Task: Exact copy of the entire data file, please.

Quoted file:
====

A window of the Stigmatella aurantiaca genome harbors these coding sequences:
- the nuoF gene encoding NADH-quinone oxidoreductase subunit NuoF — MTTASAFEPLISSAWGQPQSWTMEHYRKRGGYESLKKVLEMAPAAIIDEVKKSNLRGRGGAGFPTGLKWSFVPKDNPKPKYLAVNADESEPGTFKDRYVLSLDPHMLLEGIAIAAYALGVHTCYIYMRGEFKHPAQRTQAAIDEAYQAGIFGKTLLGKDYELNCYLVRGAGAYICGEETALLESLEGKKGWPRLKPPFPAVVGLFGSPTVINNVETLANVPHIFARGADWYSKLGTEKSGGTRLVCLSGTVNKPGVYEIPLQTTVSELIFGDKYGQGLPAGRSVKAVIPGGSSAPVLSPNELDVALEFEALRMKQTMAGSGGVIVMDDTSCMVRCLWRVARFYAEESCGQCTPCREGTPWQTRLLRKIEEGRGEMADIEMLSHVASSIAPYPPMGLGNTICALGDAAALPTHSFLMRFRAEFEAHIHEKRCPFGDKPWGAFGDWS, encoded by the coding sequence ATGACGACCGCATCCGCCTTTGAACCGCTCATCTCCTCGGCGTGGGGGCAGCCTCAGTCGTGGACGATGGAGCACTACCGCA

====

A window of the Stigmatella aurantiaca genome harbors these coding sequences:
- the nuoF gene encoding NADH-quinone oxidoreductase subunit NuoF — MTTASAFEPLISSAWGQPQSWTMEHYRKRGGYESLKKVLEMAPAAIIDEVKKSNLRGRGGAGFPTGLKWSFVPKDNPKPKYLAVNADESEPGTFKDRYVLSLDPHMLLEGIAIAAYALGVHTCYIYMRGEFKHPAQRTQAAIDEAYQAGIFGKTLLGKDYELNCYLVRGAGAYICGEETALLESLEGKKGWPRLKPPFPAVVGLFGSPTVINNVETLANVPHIFARGADWYSKLGTEKSGGTRLVCLSGTVNKPGVYEIPLQTTVSELIFGDKYGQGLPAGRSVKAVIPGGSSAPVLSPNELDVALEFEALRMKQTMAGSGGVIVMDDTSCMVRCLWRVARFYAEESCGQCTPCREGTPWQTRLLRKIEEGRGEMADIEMLSHVASSIAPYPPMGLGNTICALGDAAALPTHSFLMRFRAEFEAHIHEKRCPFGDKPWGAFGDWS, encoded by the coding sequence ATGACGACCGCATCCGCCTTTGAACCGCTCATCTCCTCGGCGTGGGGGCAGCCTCAGTCGTGGACGATGGAGCACTACCGCA